Answers_to_Asst_6

Answers_to_Asst_6 - Answer Key - Assignment 6 - ECON...

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1 Richard E. Baldwin (1992), “Measurable Dynamic Gains from Trade,” Journal of Political Economy 100(11), pp. 162-174. Answer Key - Assignment 6 - ECON 422/822 - Fall 2008 1. Richard Baldwin incorporated the welfare gains from international trade as described by the general equilibrium model of trade (the PPF/Indifference curve diagram) into the Solow model in a straightforward manner. Recall that the exploitation of comparative advantage or increasing returns to scale permits an economy to transform a given set of productive resources into a greater value of final output. These gains from trade are, therefore, equivalent to a one-time increase in the economy’s production function. Trade is a form of one-time technological progress. Figure 1 shows that the shift in the production function results in an immediate increase in real output from Y* to Y’, as the stock of capital K*, combined with the fixed labor force, becomes capable of producing (and trading for) a greater value of output. There are additional changes, however. First of all, the increase in output implies that people also have the capacity to save more: If they continue to save a constant proportion of income, then the saving function shifts up proportionately to the production function, as shown in Figure 1, and the steady state stock of capital grows from K* to K**, and, as a result, output rises gradually to Y**. The Solow model thus shows that a one-time rise in the production function caused by international trade leads to transitional growth as the economy adjusts to a new steady state equilibrium. The international economist Richard Baldwin applied actual data to the Solow model and estimated that the eventual welfare gains from trade liberalization. He found, for example, that total growth would be 30 percent greater than the static trade effect for France and 129 percent greater than the static trade gains for Germany. Germany’s larger gain was due to its higher saving rate. 1 The Solow growth model shows that: ! The static general equilibrium gains from international trade raises per capita income because specialization and trade enable the economy to transform its given productive resources into a greater value of final output. ! The trade-induced rise in the production function leads to transitional growth as the economy adjusts to a new steady state equilibrium, thereby raising the gains from trade above those suggested by the previous two chapter’s static models of trade. ! The Solow model enhances the likely gains from international trade, but it also makes it very clear that, if international trade only provides for a one-time gain in efficiency, then it cannot be the source of long-run permanent economic growth. The evidence that shows that international trade and economic growth have been closely related over long periods of time, perhaps for over 200 years. This evidence suggests that there must be some relationship between international trade and technological progress, the source of permanent long-run economic growth.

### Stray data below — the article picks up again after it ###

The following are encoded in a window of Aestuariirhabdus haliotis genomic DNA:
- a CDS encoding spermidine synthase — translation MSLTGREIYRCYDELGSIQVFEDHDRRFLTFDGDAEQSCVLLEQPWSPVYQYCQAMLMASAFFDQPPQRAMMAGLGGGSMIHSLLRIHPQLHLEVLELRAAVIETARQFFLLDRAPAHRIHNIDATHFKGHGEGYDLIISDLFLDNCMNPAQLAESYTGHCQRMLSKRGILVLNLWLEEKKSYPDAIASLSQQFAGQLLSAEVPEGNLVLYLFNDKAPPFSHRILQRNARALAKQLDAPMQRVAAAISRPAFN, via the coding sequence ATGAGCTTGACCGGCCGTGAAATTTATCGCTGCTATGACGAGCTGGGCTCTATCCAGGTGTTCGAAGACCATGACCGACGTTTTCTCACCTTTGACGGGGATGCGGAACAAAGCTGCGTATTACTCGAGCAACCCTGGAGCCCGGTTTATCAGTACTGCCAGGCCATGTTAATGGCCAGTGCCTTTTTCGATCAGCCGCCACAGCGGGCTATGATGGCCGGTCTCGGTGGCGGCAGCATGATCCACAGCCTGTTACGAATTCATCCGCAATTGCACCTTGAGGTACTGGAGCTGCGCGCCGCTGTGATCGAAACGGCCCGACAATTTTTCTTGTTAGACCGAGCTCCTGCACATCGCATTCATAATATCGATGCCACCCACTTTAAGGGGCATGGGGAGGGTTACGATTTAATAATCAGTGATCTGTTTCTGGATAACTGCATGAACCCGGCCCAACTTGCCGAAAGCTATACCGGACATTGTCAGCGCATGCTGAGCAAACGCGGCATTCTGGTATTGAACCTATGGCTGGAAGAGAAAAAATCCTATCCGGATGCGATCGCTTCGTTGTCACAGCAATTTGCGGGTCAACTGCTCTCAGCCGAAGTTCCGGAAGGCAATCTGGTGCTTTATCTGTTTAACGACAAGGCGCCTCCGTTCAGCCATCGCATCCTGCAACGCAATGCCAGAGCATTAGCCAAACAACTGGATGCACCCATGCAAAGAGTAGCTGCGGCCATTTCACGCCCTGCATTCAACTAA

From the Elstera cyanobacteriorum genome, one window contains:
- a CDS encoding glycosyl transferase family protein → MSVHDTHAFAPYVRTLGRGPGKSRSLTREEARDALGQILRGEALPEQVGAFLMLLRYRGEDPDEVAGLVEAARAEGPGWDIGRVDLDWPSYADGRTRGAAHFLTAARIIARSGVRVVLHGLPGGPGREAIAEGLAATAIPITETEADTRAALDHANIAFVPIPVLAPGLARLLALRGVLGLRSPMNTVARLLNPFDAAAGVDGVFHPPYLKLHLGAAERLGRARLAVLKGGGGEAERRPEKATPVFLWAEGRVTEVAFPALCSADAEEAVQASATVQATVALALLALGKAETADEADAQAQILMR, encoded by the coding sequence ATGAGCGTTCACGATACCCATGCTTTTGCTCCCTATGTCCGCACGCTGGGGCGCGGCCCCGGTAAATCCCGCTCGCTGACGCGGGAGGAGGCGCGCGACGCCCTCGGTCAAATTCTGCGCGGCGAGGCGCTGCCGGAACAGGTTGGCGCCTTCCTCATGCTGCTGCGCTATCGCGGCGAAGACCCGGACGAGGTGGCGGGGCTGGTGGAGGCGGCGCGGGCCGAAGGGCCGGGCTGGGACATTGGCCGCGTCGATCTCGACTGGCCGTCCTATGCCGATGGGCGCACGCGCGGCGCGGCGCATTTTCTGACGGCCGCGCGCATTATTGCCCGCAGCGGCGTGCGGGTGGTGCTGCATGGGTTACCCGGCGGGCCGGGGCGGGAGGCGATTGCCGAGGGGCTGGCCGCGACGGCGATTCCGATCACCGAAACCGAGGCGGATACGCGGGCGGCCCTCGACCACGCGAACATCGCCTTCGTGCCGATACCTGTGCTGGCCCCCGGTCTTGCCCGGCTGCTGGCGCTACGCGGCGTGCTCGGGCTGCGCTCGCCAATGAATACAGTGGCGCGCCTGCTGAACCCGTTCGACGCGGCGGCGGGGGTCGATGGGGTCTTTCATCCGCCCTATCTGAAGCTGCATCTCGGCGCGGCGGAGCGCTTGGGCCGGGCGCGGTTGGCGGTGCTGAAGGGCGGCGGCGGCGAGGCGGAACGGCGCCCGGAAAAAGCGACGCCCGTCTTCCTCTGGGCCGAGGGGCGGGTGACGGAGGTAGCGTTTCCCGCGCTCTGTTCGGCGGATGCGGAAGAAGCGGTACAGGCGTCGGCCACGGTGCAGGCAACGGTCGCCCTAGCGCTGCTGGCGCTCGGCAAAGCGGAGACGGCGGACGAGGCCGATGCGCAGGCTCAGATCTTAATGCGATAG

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2. Prebisch began by pointing out that in a world with free trade, developing economies’ comparative
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This note was uploaded on 11/29/2009 for the course ECON 423 taught by Professor Vandenberg,h during the Spring '08 term at UNL.

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Answers_to_Asst_6 - Answer Key - Assignment 6 - ECON...

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